With pulmonary fibrosis your cough may be dry and tickly, or it can be productive of mucus. Some people with pulmonary fibrosis will have a combination of both dry and productive cough.

Dry/unproductive cough (or Cough hypersensitivity)– this can be triggered by many different factors such as changes in temperature of the environment, smoky/dusty/polluted atmospheres, aerosol sprays, talking, laughing, exercise or physical activity.

Productive cough – this is a cough which moves phlegm (mucus) from the airways or shifts fluid / food which has gone down the wrong way. It’s our body’s way of protecting the airways so that you can breathe normally again.

I just wish it would stop. The feeling that it is never going to improve is sometimes overwhelming.

Watch 'Clearing the air about pulmonary fibrosis' cough webinar:

Pulmonary fibrosis cough treatment

There are currently no approved or licensed treatments for pulmonary fibrosis cough. Your ILD consultant or nurse can take a detailed history of your cough and consider further investigations which may lead to trialling some treatments. There are also clinical trials for pulmonary fibrosis cough.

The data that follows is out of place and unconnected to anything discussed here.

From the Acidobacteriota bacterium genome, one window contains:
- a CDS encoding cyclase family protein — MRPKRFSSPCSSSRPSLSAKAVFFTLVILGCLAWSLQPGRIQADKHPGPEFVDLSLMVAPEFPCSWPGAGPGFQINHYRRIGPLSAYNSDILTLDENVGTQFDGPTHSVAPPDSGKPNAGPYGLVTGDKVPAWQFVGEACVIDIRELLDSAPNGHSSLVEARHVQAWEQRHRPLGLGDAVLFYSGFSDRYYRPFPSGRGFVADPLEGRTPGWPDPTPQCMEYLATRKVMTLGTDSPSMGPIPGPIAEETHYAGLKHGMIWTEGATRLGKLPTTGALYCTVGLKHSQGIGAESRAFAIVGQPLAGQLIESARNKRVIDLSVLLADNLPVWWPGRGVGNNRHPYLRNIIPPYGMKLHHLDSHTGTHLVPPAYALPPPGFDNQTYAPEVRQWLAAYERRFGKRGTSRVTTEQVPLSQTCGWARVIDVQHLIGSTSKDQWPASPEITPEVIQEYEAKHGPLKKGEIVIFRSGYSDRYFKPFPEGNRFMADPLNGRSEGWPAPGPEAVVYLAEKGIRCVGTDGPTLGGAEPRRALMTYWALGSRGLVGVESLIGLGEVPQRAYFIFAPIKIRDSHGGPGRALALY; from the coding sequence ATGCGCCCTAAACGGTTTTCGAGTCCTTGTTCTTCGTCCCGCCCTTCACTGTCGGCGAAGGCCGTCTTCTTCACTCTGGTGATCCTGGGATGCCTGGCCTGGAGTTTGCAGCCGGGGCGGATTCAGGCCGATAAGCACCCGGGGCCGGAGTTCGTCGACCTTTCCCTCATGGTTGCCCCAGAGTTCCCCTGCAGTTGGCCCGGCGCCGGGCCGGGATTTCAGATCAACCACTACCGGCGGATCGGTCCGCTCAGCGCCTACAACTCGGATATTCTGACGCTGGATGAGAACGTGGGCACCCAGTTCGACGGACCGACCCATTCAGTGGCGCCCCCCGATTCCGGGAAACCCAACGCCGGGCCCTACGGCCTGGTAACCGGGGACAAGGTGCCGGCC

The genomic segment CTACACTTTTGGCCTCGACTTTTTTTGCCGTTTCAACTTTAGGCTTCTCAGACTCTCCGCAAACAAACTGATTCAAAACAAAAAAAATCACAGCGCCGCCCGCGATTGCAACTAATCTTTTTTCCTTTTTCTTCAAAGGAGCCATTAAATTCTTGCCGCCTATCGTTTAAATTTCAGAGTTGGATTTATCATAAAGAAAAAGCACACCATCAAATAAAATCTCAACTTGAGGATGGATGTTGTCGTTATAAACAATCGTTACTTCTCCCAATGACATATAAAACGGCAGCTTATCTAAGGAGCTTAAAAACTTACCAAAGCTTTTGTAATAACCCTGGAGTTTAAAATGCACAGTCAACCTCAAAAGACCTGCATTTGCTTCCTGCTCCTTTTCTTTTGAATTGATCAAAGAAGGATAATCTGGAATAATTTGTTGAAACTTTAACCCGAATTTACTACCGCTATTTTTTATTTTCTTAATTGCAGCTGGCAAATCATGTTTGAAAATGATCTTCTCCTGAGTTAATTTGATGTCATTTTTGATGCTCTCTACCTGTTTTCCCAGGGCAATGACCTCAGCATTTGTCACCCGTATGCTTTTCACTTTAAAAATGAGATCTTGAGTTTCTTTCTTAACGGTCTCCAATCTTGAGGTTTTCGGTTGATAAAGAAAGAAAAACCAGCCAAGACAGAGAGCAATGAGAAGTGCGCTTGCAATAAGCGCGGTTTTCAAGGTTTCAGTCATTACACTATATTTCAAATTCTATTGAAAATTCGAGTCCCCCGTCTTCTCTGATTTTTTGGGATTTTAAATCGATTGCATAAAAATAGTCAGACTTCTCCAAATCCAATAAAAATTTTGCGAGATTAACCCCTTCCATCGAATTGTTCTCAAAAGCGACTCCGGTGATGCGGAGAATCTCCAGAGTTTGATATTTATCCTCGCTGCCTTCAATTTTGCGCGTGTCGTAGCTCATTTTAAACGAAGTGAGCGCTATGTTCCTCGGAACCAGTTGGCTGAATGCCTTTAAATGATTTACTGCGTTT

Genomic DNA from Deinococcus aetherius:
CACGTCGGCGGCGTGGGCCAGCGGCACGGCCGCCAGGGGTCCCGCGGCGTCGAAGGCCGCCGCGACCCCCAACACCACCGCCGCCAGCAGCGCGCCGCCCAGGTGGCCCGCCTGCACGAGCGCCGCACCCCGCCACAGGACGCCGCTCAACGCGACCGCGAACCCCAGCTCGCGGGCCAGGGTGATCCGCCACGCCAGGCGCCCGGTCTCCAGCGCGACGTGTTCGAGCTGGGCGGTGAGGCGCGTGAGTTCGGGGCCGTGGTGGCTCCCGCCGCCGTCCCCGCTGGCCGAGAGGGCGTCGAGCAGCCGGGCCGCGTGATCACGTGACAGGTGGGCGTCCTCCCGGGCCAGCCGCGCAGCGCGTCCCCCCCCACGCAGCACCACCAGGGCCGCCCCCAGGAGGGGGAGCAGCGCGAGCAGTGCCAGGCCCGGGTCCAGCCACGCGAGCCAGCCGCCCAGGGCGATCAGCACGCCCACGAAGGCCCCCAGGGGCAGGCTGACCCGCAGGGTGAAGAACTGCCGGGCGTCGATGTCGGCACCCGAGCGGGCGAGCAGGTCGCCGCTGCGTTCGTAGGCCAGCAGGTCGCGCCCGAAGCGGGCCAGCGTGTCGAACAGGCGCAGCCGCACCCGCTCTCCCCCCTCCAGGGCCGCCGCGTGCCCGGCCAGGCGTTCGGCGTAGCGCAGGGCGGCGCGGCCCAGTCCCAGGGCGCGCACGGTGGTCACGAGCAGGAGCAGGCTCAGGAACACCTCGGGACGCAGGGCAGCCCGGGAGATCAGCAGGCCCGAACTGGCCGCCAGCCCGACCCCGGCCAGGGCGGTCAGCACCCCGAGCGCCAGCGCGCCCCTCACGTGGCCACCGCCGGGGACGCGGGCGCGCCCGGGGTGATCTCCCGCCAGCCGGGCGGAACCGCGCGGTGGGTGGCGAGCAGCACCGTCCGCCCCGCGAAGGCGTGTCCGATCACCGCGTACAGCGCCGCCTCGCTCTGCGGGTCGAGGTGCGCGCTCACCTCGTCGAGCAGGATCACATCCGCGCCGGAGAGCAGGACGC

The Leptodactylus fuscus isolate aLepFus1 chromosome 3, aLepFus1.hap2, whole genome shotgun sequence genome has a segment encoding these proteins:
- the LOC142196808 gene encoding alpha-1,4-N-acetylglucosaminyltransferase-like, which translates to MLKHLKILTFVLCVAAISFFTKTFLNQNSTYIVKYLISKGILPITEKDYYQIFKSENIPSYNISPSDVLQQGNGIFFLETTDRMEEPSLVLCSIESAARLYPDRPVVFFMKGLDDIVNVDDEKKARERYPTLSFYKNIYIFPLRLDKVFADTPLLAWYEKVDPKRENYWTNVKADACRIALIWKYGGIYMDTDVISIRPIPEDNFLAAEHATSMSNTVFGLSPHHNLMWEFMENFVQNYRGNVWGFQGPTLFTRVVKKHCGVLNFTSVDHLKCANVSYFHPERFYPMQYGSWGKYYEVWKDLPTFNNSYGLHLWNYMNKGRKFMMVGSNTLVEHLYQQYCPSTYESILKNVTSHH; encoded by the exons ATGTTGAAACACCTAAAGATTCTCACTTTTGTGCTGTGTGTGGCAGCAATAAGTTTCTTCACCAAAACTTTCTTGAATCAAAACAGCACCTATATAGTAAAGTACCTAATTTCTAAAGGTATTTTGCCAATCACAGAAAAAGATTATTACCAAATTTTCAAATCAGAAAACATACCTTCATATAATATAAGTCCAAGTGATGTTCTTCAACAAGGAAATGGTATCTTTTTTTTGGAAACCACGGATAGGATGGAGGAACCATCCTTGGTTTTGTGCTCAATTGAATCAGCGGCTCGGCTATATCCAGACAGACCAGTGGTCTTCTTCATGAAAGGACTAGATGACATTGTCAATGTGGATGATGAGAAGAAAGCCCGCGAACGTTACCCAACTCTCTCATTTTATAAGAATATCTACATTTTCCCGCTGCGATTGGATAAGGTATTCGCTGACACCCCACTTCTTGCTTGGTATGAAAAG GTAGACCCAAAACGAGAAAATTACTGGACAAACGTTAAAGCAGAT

Treatable factors which may impact and contribute to your cough may include acid reflux, postnasal drip (sinus problems), side effects of certain medications, infections, inflammation, other chest conditions. Treatments which may be offered include:

  • Proton pump inhibitors (acid reflux)
  • GI motility agent (non-acid reflux)
  • Inhaled steroid (eosinophilic cough)
  • Oramorph (cough hypersensitivity)
  • Codeine Phosphate Linctus
  • Gabapentin (an anticonvulsant medicine)

If your pulmonary fibrosis cough is mucus productive, your doctor may suggest a mucolytic therapy. These treatments help to ‘break up’ mucus, making it runnier and easier to cough up and clear from the lungs.

Treating persistent cough in pulmonary fibrosis can be a challenge because cough associated with this condition often doesn’t respond to medication. However, there are alternative drug treatment options available that may help manage coughing bouts. These treatments are the same as ones used to treat persistent cough in other conditions and are mostly palliative in nature e.g. they are aimed at relieving the symptoms and do not address the underlying cause of the cough.